“Pay it Forward”…when you do something good for someone, in response to someone doing something good for you; however you don’t repay that person, you do something nice for someone else.
Recently, this phenomenon became prevalent at Starbucks and Dunkin’ Donuts, etc., someone pays for the person behind them which compels that person to do the same. I love everything about Paying it Forward. In fact last fall, at least once a week, I would pay for my coffee at the Dunkin’ Donuts drive-thru with a Ten or a Twenty and ask them to use the change to pay for as many people behind me as possible. I love the idea of pleasantly surprising someone tired, grumpy and in need of caffeine; and the chain reaction it may cause. Maybe it compels them to pay for someone else as well. But what I love most is the idea that maybe that person was about to have a really bad day, possibly take it out on other people at work or school or wherever they are off to, and that maybe this turned their mood around just enough that they don’t take it out on other people. Hopefully stopping a chain reaction of negativity.
This morning I woke up feeling better than I have in well over 2 weeks. So I wasn’t displaying my recent take no prisoners driving style on my way to work. I was taking a right into Dunkin’ Donuts, one of those where the line for the drive-thru often starts on the street, and there was a woman already stopped in the other lane with her left blinker on waiting to turn in as well. Since the line technically starts on the street, and she was there before I was, I waved for her to pull in before me. Of course the driver behind me honked their horn in frustration because I slowed them down! (Which quite honestly I would have done yesterday, and I never would have let anyone pull in ahead of me.) When I pulled up to the first window to pay, I was told that the woman who I let pull in before me had paid for my coffee. So I handed the girl a Ten and said to pay for as many people behind me as possible.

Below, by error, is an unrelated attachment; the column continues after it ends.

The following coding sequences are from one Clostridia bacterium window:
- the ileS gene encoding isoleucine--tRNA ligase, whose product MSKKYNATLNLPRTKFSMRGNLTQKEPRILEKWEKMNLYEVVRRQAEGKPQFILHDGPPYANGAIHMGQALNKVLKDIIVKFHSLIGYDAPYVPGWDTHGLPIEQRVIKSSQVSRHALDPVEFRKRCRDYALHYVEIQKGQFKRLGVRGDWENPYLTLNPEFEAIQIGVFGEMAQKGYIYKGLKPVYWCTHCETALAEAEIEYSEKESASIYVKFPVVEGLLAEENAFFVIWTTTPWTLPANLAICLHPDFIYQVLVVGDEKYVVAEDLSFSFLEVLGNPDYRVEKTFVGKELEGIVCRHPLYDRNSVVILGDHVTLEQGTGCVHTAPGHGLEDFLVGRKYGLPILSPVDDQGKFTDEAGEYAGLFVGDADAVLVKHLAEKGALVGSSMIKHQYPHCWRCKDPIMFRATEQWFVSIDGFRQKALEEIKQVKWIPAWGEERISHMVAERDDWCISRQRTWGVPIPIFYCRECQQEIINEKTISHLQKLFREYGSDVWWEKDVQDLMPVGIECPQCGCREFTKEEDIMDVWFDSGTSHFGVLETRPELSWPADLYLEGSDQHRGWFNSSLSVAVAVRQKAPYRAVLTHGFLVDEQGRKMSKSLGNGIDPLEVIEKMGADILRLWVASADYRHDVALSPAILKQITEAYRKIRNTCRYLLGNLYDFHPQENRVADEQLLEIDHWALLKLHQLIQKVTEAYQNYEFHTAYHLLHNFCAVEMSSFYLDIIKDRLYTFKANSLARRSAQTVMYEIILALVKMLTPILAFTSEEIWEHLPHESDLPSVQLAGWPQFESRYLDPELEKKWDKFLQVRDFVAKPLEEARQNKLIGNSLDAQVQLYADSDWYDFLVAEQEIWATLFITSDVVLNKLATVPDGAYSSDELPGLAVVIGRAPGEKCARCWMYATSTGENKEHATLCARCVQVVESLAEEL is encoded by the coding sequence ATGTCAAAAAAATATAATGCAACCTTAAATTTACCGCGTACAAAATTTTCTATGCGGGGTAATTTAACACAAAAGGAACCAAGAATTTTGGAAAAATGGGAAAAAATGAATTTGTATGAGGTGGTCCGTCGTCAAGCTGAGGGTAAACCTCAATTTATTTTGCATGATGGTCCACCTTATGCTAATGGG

I wasn’t intending to start a chain reaction, I was just displaying drive-thru etiquette, but that was enough to compel this woman to pay for my coffee. She inspired me to keep the chain going. Who knows what kind of mood the people behind me in line were in. Who knows how many chain reactions of negativity were broken just because she appreciated me letting her pull in before me. What I do know is that the whole situation helped to make me feel even better.
So the next time you have a chance, consider Paying it Forward. And never, ever underestimate the power of a random act of kindness.